These are a few of my foster kittens, on the day before they got adopted! I hide them in my spare room or spare bathroom when clients come and try to make my apartment somewhat resemble an upscale incall, not a smelly cat ranch. These kittens (plus two more and the mom) were abandoned, so my partner and I took them all in at one week old and raised them for three months. I collected all the hundies from my drawer for the picture. —Emily
Being a sex worker who doesn’t disclose their transgender status is a minefield, and it’s one I have to navigate every day. The trials workers like me face range from navigating transphobic workplaces and colleagues to selling sex to people who would likely not be happy if they knew our truth.
I began doing sex work a few months after I had sex reassignment surgery. I entered sex work for fairly typical reasons: poor mental health, poor physical health following my operation, and the resulting need to make money without working long hours. I had to choose between advertising myself as a cisgender person or a transgender person. Considering the lack of a profitable market for trans women sex workers who have had sex reassignment surgery, I decided to not disclose my trans history in my sex work, and instead to advertise myself as a cisgender woman.
There is a trope that trans people only do sex work in order to “save up for the operation”, but this is not true. Trans people, like everyone else, do sex work for myriad reasons, reasons which are too numerous and diverse to be reduced to one easily digestible motivation. But as a result of this common misconception, people regularly refuse to believe that trans people who have gone through surgical reassignment could still need to enter sex work. Yet our position as a minority group that faces a lot of discrimination in employment and housing doesn’t disappear should we choose to go on the operating table. This reality is a hard one to accept, but it’s our truth—people don’t suddenly start to treat you as human when you have surgery. Our struggles as individuals living under a transphobic society remain regardless of our genitals.
I entered sex work ignorant of the ins-and-outs of the industry. I simply walked into a local place that specialized in the field I felt most comfortable working in and signed up for my first shift. I’ve since been doing sex work without disclosure as a trans woman for a couple of years. I’ve met many sex workers, seen many clients, and managed to succeed at making a living.
There are some close friends who I work with whom I do disclose to and others who I’ve decided will never get to know about my past. Every time I tell someone I have to make absolutely sure they will be okay with it before taking that leap. All it would take is sharing my history with one person who reacts badly, and before I know it my whole client pool could find out, and I could end up in poverty, or worse, dead.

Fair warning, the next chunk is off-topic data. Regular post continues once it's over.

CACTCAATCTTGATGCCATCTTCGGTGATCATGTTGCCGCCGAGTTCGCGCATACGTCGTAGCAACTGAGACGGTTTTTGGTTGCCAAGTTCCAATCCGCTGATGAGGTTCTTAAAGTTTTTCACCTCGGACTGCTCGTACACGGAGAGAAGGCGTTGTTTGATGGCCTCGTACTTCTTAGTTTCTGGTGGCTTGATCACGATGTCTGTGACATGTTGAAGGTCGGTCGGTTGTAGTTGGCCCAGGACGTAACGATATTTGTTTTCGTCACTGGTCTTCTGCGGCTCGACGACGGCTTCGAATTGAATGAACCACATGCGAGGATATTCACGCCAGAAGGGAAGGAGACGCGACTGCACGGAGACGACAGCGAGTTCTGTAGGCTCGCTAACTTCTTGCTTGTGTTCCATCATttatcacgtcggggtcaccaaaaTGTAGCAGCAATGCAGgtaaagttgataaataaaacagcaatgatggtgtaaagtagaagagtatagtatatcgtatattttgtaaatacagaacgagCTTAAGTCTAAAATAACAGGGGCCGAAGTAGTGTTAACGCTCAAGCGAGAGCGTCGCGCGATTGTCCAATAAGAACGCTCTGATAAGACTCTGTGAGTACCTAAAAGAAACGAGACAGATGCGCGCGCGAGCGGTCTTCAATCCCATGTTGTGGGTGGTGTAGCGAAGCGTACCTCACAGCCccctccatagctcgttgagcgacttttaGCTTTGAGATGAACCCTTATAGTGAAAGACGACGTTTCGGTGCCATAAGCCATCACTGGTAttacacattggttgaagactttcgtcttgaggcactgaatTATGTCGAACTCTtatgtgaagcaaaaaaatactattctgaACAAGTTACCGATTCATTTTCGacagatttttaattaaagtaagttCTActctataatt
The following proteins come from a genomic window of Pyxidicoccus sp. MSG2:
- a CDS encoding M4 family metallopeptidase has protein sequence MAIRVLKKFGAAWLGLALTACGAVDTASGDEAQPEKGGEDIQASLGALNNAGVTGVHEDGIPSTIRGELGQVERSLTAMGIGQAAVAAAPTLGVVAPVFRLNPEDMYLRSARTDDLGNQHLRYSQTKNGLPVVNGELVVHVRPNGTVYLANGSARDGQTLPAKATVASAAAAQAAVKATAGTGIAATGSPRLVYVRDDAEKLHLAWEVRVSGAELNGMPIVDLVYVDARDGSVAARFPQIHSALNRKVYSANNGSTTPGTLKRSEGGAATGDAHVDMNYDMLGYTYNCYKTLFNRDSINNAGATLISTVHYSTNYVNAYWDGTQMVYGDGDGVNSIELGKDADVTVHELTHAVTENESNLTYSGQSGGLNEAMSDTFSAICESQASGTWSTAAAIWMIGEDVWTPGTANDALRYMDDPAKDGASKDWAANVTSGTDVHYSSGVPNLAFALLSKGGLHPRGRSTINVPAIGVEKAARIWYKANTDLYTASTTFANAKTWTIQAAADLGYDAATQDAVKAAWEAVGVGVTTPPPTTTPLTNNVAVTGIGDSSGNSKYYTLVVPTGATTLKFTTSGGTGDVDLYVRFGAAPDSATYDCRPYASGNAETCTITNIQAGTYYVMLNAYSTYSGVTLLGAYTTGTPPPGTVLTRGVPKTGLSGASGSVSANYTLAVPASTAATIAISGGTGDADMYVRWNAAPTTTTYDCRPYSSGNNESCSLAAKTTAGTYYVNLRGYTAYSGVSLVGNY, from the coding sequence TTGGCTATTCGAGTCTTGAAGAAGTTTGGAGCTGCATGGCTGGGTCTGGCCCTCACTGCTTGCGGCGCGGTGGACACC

Exotic Cancer is a 24-year-old stripper who has been dancing for four years down under in Melbourne, Australia. Since just before the start of 2018, her Instagram account has amassed a respectable fifty thousand-plus followers—many of whom are strippers that delight in her Easter Egg-colored snapshots of the minutiae of work.
Puttering around the Mojave as a child, I shouted “Tu madres es una puta!” to the delight of my father and other day laborers. Before I could even count in Spanish, I knew how to say, “Your mother is a whore!” The colloquialism revealed two truths about living under a heteropatriarchy: first, a woman’s worth is calculated by her perceived sexual currency, a currency that ostensibly depletes with every sex partner she acquires. Second, a man’s worth is based on his proximity to high currency women. To have a mother for a whore, then, is akin to social death.
These truths of heteropatriarchy are intimately tied to the shame of sex. Sex working mothers not only reveal the doltishness of this shame but help dismantle heteropatriarchy in the process.
I spoke to several sex working mothers about shame and “coming out” to their children. While there are varying degrees to which a sex working mother’s social and legal situations allow her to be “out,” (for example, sex working mother Autumn S. cannot be out to anyone about her work because she fears losing her child to the state) one thing is for sure: sex working mothers have profoundly healthier ways of talking to their children about sex than the general population in the United States.
To the readers of this post, let me say first: I’m sorry, and I sympathize. I’m displaced and down in the trenches with you. I’m a ‘lower-end’ full-service and fetish worker. My way of life got taken down with the personals section of Craigslist. It’s the only platform I have ever used, and I’m taking my platform back. In order to help my fellow workers in the trenches and fight this censorship, please allow me to impart my tips and tricks on the loopholes of Craigslist.
One of the great things about this community of workers is our resilience and intelligence. The loopholes are always there, especially if you’ve got a sharp wit and way with words. I’ve been on the scene for seven years, and I’ve never met another fellow worker who was not also part entrepreneur and part lawyer. We are strong. We are powerful. We are a community. And Craigslist is no match for us.
The first major thing to remember about Craigslist is that the market is still there. Clients will always be there.